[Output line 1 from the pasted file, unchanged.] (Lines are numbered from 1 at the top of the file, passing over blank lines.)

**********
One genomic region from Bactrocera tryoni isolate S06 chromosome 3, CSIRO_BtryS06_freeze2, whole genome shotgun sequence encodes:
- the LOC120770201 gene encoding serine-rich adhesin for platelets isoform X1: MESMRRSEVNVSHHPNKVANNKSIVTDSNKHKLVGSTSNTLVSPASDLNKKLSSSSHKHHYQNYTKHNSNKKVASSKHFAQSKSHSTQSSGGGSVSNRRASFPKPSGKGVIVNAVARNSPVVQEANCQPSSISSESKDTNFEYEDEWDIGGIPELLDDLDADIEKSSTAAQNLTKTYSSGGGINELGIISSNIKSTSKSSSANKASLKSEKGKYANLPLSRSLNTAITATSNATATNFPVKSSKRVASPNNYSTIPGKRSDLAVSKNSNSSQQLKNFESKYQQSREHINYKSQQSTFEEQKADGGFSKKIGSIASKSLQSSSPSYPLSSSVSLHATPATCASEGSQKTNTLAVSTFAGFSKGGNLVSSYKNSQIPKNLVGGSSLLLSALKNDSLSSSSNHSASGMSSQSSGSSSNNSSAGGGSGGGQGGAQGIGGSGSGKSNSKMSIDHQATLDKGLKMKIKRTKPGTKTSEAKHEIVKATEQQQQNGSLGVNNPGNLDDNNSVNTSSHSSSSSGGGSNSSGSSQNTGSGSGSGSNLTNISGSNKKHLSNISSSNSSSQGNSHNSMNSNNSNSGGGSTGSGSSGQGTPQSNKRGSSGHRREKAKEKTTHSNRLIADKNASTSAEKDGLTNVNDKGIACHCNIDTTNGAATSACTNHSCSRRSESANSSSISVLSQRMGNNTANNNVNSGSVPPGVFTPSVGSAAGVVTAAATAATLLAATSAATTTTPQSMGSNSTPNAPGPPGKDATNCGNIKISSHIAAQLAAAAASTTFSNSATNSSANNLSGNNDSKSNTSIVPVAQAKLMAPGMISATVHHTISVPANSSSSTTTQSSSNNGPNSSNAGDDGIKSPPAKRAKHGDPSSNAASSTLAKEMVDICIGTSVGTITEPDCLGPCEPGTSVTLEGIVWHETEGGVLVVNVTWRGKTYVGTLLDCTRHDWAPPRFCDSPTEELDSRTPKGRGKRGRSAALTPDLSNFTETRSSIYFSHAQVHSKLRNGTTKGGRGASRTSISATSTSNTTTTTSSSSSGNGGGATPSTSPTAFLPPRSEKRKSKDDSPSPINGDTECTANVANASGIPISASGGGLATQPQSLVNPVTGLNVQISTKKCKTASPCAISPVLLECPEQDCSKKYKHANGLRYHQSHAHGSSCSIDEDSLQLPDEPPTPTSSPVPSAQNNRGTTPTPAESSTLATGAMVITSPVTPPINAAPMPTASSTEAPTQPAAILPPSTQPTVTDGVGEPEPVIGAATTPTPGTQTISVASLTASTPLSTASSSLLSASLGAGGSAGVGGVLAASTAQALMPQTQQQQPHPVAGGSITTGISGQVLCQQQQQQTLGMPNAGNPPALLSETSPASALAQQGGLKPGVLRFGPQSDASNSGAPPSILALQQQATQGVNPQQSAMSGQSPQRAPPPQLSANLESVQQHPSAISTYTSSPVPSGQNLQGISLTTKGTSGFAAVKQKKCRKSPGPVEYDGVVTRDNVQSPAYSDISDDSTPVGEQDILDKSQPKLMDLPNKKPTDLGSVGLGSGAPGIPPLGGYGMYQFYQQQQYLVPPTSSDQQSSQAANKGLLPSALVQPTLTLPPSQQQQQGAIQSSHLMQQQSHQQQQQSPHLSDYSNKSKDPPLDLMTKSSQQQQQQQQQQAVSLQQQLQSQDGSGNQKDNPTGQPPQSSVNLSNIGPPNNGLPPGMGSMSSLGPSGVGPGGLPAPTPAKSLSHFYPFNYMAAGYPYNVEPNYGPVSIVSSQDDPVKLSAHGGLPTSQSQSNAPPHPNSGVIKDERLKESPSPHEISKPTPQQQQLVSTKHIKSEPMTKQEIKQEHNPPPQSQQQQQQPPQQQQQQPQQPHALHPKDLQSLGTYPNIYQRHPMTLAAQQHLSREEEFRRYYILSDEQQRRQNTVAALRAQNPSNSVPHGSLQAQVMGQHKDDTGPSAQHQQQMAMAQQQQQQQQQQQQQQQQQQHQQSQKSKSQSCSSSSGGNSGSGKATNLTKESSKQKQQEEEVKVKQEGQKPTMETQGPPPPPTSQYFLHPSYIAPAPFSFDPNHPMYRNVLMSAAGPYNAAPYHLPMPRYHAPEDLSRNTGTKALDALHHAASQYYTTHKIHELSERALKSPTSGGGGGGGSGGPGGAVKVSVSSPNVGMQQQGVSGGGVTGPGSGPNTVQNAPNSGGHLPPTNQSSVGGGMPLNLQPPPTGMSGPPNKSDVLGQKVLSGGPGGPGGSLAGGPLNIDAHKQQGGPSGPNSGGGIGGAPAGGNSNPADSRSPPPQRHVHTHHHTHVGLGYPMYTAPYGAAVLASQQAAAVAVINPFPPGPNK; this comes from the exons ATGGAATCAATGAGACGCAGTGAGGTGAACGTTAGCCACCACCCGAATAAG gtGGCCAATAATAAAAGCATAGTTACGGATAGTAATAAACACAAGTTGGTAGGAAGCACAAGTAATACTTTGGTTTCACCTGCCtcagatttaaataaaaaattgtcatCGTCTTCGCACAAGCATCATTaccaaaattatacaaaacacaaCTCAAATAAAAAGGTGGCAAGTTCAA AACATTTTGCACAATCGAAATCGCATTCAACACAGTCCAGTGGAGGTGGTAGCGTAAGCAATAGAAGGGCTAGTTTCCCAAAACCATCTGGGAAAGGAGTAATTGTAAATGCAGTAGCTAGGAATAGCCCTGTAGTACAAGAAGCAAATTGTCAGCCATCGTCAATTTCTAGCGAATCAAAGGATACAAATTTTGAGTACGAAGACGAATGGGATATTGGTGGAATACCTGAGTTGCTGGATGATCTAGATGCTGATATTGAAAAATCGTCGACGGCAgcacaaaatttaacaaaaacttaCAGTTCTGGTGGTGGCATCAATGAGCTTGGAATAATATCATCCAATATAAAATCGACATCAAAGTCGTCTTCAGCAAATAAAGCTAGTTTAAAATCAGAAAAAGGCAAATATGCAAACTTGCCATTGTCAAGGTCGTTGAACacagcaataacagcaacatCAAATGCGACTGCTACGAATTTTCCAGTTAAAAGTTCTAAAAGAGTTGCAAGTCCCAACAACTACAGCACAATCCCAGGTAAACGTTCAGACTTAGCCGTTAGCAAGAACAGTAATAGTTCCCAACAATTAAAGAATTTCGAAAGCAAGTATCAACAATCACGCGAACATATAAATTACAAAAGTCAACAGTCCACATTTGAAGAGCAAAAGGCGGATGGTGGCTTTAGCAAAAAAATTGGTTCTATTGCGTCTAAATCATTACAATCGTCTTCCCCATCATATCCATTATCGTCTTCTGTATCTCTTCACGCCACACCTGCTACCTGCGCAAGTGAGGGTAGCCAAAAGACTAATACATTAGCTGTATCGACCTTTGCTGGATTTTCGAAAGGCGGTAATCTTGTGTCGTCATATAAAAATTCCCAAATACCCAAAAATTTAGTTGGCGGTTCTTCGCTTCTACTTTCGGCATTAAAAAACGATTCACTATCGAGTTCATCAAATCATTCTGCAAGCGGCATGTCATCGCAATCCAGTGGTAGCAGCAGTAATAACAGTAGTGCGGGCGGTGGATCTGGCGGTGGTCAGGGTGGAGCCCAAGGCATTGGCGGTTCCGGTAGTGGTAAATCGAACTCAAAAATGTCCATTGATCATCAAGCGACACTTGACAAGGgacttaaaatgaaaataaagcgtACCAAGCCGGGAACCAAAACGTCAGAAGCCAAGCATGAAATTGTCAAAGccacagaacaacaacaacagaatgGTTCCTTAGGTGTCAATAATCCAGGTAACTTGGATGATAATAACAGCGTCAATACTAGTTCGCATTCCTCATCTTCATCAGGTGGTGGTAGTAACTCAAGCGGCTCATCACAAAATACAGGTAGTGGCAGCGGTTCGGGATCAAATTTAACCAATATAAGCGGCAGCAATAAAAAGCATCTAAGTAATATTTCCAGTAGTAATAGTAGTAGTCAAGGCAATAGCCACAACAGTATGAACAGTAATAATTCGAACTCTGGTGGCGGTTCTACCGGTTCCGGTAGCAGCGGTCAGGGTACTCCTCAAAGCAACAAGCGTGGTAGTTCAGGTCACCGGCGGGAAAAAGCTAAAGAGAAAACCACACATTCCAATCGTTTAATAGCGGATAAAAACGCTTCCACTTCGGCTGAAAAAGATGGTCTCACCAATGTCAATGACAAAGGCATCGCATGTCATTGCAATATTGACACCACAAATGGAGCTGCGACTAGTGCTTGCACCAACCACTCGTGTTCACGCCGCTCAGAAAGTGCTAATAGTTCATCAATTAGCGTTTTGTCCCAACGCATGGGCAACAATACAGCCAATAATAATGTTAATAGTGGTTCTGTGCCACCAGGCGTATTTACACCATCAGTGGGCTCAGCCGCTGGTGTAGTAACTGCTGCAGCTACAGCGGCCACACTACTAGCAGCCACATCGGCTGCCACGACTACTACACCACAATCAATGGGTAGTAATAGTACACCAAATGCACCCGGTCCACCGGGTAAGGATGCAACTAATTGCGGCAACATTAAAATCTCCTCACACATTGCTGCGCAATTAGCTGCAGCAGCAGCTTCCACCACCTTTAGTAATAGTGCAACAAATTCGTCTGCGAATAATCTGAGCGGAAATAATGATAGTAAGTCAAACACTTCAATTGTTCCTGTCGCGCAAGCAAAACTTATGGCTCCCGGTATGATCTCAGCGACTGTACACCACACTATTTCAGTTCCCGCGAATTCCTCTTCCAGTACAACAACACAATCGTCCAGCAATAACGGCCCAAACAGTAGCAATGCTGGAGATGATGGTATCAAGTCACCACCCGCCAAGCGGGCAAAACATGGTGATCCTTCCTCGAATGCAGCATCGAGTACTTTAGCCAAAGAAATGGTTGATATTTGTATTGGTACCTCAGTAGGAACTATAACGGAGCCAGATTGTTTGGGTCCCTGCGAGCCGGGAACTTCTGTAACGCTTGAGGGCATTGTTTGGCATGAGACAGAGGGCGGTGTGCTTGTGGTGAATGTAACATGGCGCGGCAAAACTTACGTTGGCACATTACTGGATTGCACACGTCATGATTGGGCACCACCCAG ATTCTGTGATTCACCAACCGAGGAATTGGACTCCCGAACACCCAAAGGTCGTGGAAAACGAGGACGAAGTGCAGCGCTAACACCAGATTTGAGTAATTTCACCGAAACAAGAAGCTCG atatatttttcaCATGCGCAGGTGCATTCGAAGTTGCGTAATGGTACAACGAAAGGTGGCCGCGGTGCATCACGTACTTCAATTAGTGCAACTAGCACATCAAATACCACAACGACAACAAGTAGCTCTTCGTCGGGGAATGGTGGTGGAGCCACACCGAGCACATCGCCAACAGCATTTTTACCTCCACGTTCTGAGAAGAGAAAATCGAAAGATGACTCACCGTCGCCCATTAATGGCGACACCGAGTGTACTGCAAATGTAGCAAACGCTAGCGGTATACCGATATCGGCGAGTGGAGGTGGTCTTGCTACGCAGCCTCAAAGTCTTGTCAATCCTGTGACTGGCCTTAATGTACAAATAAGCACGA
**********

One genomic region from Bactrocera tryoni isolate S06 chromosome 3, CSIRO_BtryS06_freeze2, whole genome shotgun sequence encodes: